So, just who is qualified to make you a sandwhich? I was trying to pick an excerpt, the first I’ve shared, from my upcoming title Severance Pay. I thought that maybe I would pick the very first moment that our protagonist meets… well the antagonist (of sorts). Then I realized that she says during the encounter that he shouldn’t be making her a sandwhich. As the author, I take no responsibility for this! 🙂 He can make me a sandwhich any day. Enjoy! – GRC
When I pulled around to the window, the girl leaned forward to hand me two fountain sodas with two straws. She looked quite exotic to me. Skin the color of almond paste, long, coarsely curly black hair, and light brown eyes were set in an oval face with a straight, narrow nose and dimpled chin. She was medium height and incredibly thin—teeny tiny waist—despite looking healthy and lithe. Not anorexic, anemic, or sick in any way. Just foreigner tiny. She had long, taut limbs, narrow shoulders, a tiny waist, but flared hips. That kind of body made for the perfect underwear model.
“I didn’t order—”
“It’s on the house,” she told me.
Two sodas on the house because I had ordered so much… only a little bit embarrassing. I really wanted to tell her that the food was only for me, but that I wasn’t going to eat it all that night. A string of strange and unpleasant emotions chased through me as I worried that maybe she would think I was wasting food, or that worse I was bulimic, or God knows what else. I wish I hadn’t said anything about the tomatoes and onion.
Really, I am so thankful that I could keep my overreactions inside back then where they could do no harm to others.
When she took my card, she passed it to a man standing behind her. I hadn’t seen him earlier, maybe because he wore dark ash jeans and a faded black t-shirt or perhaps because he was tall and I couldn’t really see above his shoulders until I leaned forward. Wow. Very tall. Lean, sleek muscles played in his back and corded his long arms. He turned so that I could see his profile and my heart stopped just a little. My mouth dropped open just a little. Wow. Handsome. Very handsome. He had wavy brown hair almost like the girl at the window, but lighter in what had to have been premature gray—because he didn’t look a day over thirty. Silver streaked through the strands giving them almost a pewter shine, striking against his sun-kissed complexion. A prominent nose, straight and narrow, coupled with eyes that were just a little tilted enthralled me. I couldn’t quite tell their color, but long black lashes rimmed them and I wanted to see them.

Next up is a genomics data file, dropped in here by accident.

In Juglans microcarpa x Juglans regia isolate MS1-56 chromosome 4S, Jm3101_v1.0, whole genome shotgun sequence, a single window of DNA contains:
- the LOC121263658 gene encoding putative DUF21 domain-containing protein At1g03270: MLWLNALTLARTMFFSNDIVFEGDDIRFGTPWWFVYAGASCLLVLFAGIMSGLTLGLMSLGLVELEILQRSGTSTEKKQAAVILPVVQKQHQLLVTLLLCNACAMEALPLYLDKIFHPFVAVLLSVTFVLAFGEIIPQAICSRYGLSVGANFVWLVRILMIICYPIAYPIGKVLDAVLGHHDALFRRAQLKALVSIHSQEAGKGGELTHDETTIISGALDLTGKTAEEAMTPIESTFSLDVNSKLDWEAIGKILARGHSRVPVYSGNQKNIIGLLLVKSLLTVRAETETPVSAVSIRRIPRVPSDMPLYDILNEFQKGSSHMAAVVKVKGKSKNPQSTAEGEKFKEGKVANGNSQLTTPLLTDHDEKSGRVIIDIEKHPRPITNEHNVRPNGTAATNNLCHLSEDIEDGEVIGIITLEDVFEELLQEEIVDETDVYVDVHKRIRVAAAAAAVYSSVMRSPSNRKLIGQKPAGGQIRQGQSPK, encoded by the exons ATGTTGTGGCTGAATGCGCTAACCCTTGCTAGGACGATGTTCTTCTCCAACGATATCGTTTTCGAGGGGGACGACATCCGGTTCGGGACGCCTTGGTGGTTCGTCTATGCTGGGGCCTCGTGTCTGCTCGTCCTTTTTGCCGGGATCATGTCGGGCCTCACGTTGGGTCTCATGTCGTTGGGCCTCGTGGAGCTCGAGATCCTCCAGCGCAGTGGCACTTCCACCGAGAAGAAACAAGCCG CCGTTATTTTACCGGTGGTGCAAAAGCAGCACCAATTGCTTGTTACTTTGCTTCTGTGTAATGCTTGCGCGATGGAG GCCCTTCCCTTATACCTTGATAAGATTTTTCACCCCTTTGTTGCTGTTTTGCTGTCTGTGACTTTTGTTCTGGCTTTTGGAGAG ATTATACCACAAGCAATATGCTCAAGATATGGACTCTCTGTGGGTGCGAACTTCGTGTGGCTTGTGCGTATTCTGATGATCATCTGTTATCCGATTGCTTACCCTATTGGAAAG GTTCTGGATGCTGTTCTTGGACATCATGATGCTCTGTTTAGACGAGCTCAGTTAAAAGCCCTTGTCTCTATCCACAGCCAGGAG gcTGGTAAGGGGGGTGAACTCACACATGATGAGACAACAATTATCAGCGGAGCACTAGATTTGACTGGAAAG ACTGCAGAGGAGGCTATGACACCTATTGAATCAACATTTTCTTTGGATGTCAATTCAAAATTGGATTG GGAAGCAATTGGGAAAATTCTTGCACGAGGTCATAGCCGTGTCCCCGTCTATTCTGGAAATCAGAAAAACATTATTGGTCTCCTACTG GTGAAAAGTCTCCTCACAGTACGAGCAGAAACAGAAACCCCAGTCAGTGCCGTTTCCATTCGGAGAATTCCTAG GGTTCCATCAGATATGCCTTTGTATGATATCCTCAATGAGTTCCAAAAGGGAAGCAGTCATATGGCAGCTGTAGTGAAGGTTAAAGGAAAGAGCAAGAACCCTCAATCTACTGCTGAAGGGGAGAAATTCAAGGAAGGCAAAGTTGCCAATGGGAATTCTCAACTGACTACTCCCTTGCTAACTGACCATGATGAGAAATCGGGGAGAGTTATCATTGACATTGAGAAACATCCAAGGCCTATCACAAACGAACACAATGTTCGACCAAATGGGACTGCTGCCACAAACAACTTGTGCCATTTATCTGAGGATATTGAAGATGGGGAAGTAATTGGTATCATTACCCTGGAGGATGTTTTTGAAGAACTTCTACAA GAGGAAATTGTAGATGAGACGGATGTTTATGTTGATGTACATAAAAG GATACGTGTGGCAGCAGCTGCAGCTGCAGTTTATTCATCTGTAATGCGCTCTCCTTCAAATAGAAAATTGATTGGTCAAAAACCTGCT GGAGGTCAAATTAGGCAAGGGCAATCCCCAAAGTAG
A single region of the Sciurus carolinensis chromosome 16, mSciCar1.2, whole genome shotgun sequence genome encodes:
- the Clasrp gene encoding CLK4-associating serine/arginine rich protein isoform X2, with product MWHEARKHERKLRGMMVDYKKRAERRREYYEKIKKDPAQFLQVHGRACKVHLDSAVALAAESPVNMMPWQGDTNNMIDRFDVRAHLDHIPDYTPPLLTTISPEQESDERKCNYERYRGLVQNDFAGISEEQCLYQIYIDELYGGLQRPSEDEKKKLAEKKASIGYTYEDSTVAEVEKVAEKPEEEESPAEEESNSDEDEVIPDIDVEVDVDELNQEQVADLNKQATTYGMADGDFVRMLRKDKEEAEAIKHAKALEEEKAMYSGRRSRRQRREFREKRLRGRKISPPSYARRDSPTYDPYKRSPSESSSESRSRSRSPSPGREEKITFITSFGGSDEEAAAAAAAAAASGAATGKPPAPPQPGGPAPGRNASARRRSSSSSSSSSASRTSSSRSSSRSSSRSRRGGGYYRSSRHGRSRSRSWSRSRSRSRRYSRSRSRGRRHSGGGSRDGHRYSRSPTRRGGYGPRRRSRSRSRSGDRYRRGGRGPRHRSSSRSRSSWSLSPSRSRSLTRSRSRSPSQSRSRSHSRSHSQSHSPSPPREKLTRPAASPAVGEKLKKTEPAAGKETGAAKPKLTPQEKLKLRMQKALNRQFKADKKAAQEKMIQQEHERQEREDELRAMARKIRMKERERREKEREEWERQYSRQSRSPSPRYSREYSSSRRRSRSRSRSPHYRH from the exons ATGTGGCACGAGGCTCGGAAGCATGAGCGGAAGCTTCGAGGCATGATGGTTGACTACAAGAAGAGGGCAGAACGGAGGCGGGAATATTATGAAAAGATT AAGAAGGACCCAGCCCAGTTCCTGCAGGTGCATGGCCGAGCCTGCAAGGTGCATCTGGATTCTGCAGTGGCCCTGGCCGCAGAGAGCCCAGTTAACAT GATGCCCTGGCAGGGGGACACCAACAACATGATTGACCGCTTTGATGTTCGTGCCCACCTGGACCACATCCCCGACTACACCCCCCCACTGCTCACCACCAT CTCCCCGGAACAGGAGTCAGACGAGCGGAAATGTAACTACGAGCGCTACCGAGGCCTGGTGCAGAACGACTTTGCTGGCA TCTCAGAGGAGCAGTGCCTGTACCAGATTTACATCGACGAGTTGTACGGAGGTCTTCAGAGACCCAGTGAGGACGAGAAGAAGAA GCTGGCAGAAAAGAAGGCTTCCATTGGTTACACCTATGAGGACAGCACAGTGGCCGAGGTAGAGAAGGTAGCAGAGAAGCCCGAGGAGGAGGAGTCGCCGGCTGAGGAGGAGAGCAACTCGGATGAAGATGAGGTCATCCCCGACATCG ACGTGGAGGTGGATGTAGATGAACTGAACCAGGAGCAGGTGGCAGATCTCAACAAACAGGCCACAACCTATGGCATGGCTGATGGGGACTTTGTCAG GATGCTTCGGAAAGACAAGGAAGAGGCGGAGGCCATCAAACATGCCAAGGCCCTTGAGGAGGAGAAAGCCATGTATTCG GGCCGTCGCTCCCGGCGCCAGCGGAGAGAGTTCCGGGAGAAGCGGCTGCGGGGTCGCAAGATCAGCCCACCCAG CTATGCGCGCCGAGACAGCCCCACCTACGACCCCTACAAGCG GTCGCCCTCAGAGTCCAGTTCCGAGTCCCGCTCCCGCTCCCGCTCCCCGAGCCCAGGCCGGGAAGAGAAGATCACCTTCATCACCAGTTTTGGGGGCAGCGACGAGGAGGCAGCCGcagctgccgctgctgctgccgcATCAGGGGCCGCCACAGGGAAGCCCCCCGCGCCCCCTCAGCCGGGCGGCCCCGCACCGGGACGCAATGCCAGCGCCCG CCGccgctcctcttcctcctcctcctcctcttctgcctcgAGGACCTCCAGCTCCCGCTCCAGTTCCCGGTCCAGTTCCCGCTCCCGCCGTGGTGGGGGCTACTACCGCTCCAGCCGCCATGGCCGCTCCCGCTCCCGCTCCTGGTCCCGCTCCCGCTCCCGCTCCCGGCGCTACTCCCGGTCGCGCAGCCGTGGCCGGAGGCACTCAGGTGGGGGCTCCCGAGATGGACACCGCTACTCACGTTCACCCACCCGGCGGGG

As if I had made the request aloud, he turned his head to say something to the girl and I saw his eyes. They were light, pretty, but I still couldn’t tell what color. Maybe green, maybe gray, maybe soft amber brown. Was he Greek? A Cypriote maybe? He looked Greek and then he didn’t. He looked a little French. The nose could have been either. His sculpted lips were just a little bit full, his jaw strong like Ares fresh from Hadrian’s Villa. Maybe he was Italian. Maybe I was losing it. Of his handsomeness, though, I had no question. Almost too handsome, his features too sophisticated to be making me a damn sandwich. I gave myself a mental shake. He had an air of smoothness that would clearly be a draw for a different kind of girl. Certainly, he wasn’t the kind of guy I would typically be interested in, or that would look at me twice, but attractive just the same.
I tried not to get distracted by his big hands with elegant, piano player fingers as he ran my card. He glanced at it quickly then ran it through the reader at the front counter. Leaving it beside the register, he went back to the savory elephant leg rotating to the side. With a knife as long as my forearm, he sliced several long pieces of succulent lamb off of it and onto a platter with grilled pita points, tsaziki sauce and some other things I couldn’t identify. The plate presented as… artistic and made me a little melancholy about getting my food to go. It wouldn’t look like that at home.
The girl snapped open a giant paper bag, reinforced the bottom with a piece of cardboard from a case of beer, then packed up my food in another bag and gingerly set it inside. She passed it through the window just as the guy got the credit card slip for me to sign. He handed it to her then she passed it to me with a pen. I signed the slip then returned it, smiling. I thanked her, but I glanced at him again, and was startled when our eyes met. Straight on, gray eyes like a wolf, straight nose, firm lips, and blunt chin like a cologne model. Yes, cologne model was probably a better analogy, a lot less romanticized.
Like the coward I was, I jumped back into my seat, afraid he’d think I was staring… because I had been.
Taking a deep breath, I drove away without looking back.
At home, I tore into the bag. The mouthwatering aromas had nearly driven me crazy on the way. The dishes didn’t disappoint. I couldn’t eat it all, for sure, but there was nothing, not one thing, that didn’t taste scrumptious. Every bite made me moan like I had never eaten food in my life before. Just like that, I had found the absolute perfect Mediterranean restaurant. Life in Florida was looking up.